Steve Jobs was unarguably the greatest presenter I’ve ever seen in my life time. In fact, he was more. He was a master visionary who just happened to be a great story teller too. This is a powerful combination gentlemen. We all know how Steve and Apple have impacted our lives today. What were the presentation secrets of Steve Jobs? Wait to find out. Over the last year, I have watched countless video footage of Steve Jobs and have come up with a set of presentation secrets that I now would like to share with all of you here.

1. Present what you’re passionate about

Steve Jobs was passionate about how technology could change the world for the better. He wasn’t passionate about mutual funds or racing cars. He talked about what he loved doing. This is secret number one. If you are passionate about the topic of your presentation, it could work wonders for you.

2. Big Picture first

Twitter is a really good example. If you can’t explain yourself in 140 characters or less, you need to go back to the drawing board and rethink a couple of things before you go out and present. Neuroscience research has shown that our brain creates meaning before the details. For example, if you face a tiger, would you ask how many teeth does the tiger have or would you rather ask will it eat me?. Therefore, illustrate the big picture of what you are presenting before giving out the details. Steve Jobs did this all the time.

When Steve Jobs introduced the MacBook Air, he delivered the big picture and the meaning before the details. An average presenter would have created something like this.

 What’s the problem here? Too much information. What’s the big picture? Simply, It is world’s thinnest notebook. That’s the way Steve Jobs framed it.

The slide is simple, visual and when he delivers it, the one thing  that he wants you to remember, that’s all he has on the slide. Presentation genius. Absolutely.

Here’s another example of Steve Jobs introducing the iPad.

As you can see, the content that’s on the slide is all that he wants you to know, before getting into the details. See the magic? Oh by the way, I have noticed one thing. Apple stopped using the phrase at an unbelievable price. You know why? (Laughs)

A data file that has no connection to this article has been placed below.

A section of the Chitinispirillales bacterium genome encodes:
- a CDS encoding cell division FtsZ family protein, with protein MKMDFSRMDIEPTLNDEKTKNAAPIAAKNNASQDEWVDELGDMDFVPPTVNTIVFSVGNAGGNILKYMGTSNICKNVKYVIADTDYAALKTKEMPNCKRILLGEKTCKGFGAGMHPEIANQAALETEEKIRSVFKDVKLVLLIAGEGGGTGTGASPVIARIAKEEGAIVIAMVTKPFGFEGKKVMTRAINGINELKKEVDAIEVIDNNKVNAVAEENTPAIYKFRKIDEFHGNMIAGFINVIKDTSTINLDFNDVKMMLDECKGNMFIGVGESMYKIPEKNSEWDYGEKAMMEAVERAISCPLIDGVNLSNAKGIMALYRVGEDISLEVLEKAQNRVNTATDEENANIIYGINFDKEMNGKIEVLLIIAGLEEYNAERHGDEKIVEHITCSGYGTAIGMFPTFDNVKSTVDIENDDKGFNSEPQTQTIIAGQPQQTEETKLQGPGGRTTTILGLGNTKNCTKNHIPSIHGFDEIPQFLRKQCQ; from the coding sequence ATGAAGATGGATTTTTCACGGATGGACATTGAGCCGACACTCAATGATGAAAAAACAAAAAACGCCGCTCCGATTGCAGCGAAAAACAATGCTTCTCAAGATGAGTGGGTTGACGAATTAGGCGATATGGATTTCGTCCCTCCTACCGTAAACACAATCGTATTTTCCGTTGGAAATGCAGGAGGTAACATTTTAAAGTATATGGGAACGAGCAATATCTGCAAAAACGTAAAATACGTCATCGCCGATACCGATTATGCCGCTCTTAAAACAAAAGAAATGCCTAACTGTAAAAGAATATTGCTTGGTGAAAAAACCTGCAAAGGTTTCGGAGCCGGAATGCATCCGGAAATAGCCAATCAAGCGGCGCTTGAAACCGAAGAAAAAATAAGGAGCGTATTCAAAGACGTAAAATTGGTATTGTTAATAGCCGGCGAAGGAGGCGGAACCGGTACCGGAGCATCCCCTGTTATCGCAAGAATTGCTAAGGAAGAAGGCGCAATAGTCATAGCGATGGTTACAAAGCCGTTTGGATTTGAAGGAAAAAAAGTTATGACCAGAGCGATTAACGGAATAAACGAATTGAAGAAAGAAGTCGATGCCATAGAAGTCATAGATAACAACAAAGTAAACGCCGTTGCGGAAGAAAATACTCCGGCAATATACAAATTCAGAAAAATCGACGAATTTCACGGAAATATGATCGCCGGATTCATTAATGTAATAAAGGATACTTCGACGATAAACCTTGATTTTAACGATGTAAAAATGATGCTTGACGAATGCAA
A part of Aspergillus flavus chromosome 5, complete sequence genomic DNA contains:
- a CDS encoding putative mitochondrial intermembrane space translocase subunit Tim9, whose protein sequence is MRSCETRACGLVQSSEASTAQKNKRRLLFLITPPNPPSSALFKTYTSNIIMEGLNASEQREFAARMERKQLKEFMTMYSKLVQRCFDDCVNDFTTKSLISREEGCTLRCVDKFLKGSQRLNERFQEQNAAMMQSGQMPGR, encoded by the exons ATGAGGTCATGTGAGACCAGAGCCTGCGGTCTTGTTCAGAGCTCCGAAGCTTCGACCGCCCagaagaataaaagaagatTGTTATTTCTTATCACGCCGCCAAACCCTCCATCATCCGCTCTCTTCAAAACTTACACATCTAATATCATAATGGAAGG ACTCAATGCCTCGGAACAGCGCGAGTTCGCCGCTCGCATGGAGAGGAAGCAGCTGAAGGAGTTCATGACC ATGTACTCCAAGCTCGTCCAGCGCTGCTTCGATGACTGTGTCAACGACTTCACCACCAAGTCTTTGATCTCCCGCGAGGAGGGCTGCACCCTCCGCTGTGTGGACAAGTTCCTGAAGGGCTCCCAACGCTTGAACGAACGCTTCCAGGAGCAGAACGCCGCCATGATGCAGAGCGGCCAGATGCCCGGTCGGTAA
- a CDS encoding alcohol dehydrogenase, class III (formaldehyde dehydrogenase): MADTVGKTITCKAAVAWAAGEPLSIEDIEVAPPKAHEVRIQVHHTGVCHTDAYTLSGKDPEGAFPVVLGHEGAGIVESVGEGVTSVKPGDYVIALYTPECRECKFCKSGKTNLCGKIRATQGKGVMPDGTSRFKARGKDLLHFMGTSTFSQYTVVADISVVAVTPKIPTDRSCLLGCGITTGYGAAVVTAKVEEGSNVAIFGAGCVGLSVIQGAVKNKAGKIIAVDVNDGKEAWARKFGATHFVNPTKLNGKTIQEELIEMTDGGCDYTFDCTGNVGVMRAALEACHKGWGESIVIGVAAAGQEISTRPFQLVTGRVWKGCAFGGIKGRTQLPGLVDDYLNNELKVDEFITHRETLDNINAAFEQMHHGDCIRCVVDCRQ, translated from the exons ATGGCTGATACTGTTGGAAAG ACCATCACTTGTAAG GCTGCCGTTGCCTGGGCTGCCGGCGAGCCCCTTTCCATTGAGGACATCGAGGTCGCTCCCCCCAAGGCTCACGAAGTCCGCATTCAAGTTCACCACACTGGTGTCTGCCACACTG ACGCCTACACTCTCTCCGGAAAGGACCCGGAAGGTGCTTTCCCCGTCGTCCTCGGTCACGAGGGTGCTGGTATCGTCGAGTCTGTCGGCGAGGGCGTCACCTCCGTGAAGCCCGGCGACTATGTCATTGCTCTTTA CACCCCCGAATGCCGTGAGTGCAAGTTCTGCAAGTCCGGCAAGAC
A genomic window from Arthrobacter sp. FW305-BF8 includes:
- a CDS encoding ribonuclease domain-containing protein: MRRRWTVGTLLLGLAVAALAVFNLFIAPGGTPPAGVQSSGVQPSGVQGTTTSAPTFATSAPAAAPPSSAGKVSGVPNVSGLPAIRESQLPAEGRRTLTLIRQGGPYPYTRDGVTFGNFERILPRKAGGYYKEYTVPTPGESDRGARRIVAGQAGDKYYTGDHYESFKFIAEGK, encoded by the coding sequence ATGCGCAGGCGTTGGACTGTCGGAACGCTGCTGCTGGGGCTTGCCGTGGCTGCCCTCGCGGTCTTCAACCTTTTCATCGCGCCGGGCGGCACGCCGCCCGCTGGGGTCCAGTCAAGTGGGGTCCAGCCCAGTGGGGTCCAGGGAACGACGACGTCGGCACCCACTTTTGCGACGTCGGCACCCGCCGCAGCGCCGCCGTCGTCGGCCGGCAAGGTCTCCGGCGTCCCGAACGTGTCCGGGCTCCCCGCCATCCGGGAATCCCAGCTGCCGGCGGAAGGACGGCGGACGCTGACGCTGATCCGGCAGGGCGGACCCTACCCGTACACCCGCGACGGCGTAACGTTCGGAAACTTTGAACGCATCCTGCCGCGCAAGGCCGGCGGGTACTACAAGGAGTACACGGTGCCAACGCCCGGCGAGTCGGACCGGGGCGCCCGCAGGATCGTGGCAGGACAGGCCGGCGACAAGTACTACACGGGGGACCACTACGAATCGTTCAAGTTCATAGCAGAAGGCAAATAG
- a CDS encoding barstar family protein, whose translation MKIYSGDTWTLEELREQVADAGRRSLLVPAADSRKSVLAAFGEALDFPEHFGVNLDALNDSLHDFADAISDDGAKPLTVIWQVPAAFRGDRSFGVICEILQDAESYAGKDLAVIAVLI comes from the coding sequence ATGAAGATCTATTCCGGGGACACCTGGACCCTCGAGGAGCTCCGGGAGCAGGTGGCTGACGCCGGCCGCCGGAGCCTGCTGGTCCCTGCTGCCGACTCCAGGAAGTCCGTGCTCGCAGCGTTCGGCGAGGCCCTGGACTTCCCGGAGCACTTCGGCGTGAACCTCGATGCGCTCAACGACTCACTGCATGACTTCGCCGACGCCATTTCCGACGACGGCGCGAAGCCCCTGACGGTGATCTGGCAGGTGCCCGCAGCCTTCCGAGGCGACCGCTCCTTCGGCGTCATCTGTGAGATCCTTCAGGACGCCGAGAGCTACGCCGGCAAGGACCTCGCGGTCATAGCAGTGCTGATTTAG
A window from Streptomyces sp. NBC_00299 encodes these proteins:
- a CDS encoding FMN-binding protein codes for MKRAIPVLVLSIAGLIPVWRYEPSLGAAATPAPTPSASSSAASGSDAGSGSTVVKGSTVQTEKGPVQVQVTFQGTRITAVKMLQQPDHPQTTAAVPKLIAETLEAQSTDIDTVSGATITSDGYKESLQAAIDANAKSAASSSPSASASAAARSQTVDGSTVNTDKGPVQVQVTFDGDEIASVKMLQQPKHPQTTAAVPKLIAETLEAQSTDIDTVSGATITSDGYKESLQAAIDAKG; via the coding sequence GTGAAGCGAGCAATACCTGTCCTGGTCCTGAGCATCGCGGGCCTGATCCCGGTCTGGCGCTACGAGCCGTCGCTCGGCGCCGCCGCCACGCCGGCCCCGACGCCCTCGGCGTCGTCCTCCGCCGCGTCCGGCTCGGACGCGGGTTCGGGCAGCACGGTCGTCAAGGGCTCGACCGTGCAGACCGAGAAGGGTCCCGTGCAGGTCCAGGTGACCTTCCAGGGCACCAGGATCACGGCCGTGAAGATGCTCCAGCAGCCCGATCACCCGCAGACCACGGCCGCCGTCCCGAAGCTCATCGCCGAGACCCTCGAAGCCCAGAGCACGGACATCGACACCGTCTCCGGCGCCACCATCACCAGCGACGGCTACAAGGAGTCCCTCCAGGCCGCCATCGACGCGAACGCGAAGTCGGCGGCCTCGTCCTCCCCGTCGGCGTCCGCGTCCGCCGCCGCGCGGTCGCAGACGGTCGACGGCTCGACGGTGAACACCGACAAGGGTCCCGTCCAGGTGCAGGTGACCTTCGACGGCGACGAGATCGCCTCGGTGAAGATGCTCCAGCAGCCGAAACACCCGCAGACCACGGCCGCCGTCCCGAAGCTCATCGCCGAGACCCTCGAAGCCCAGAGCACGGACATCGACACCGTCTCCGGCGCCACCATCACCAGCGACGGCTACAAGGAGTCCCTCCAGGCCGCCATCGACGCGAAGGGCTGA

It takes courage to be simple.  Take the Apple website. It’s very much clean, de-cluttered and there’s been a lot of thought put into that as well.

3. Tell a story involving an antagonist

When Steve Jobs introduced the Mac computer in the 80s, IBM was the antagonist.

 This idea can be applied in any industry where you are selling a product/service. Obviously, if you can identify a competitor, that becomes your antagonist. Every great story, as Steve Jobs believed, has a hero and a villain  and what’s more remarkable is how Steve was successful at implementing this very idea in his presentations.

When Steve Jobs introduced the iPhone in 2007, the antagonist wasn’t just one single company, but a category of companies with problems. With that said, he basically outlined how the Apple iPhone was solving those problems. Simple and concise.

Note how his slides are super visual. What can you take from the 2007 iPhone presentation by Steve Jobs is three things: inform, educate and entertain. What made Steve Jobs a master at story telling was the fact that he did those three things at the same time, with great level of accuracy and class.

4. Bring Numbers to Life

Giving a presentation with lots of number crunching or statistical data points? If you just put out a number there for a statistical point of view without putting it into context, you are doing it wrong. Steve Jobs never included a number which people couldn’t understand. For example, when he introduced the iPod in 2001, he said, it has 5 GB of storage.

What does that mean to any body? 5 gigs of storage, alright so? Who cares? It’s not interesting. So Steve Jobs puts it into context by saying 5 GB means 1000 songs. He goes one step further by adding ‘in our pocket’. That’s a genius right there.

Now that’s interesting and inspiring. What’s the lesson here? The lesson is simple: don’t just throw out a number without putting it into context or being able to relate it to your audiences’ lives. Bring numbers to life!

5. Think Visually

The human brain is made to process information visually, and therefore, it really helps to think visually.

Research has shown that a picture increased the retention rate by 65 %. This is because our brain intreprets each letter of a word as an individual picture and when there are lots of them, the attention span reduces and thus the retention.

Here is how a typical MacBook Air slide would look like.

Here’s how Steve Jobs did it. Look at this. One picture to replace all that text junk. What does the picture say? It says, the MacBook Air is so thin it fits in an envelope. Isn’t that interesting and easily memorable?. It is for sure.

6. Be Animated.

Steve Jobs was an animated character. He used a variety of hand gestures instead of putting his hands quietly in the pocket. Although this won’t really affect how you deliver your presentation, it does put an impression on the audience and it really helps you exhibit the inner energy out of your body.

 That’s all. Keeping these 6 presentation secrets in mind can help you improve your presentation styles to a great extent. But whats more important is your ability to belive in your craziness, in your genius and the fact that you can do it!

About Ali Gajani

Hi. I am Ali Gajani. I started Mr. Geek in early 2012 as a result of my growing enthusiasm and passion for technology. I love sharing my knowledge and helping out the community by creating useful, engaging and compelling content. If you want to write for Mr. Geek, just PM me on my Facebook profile.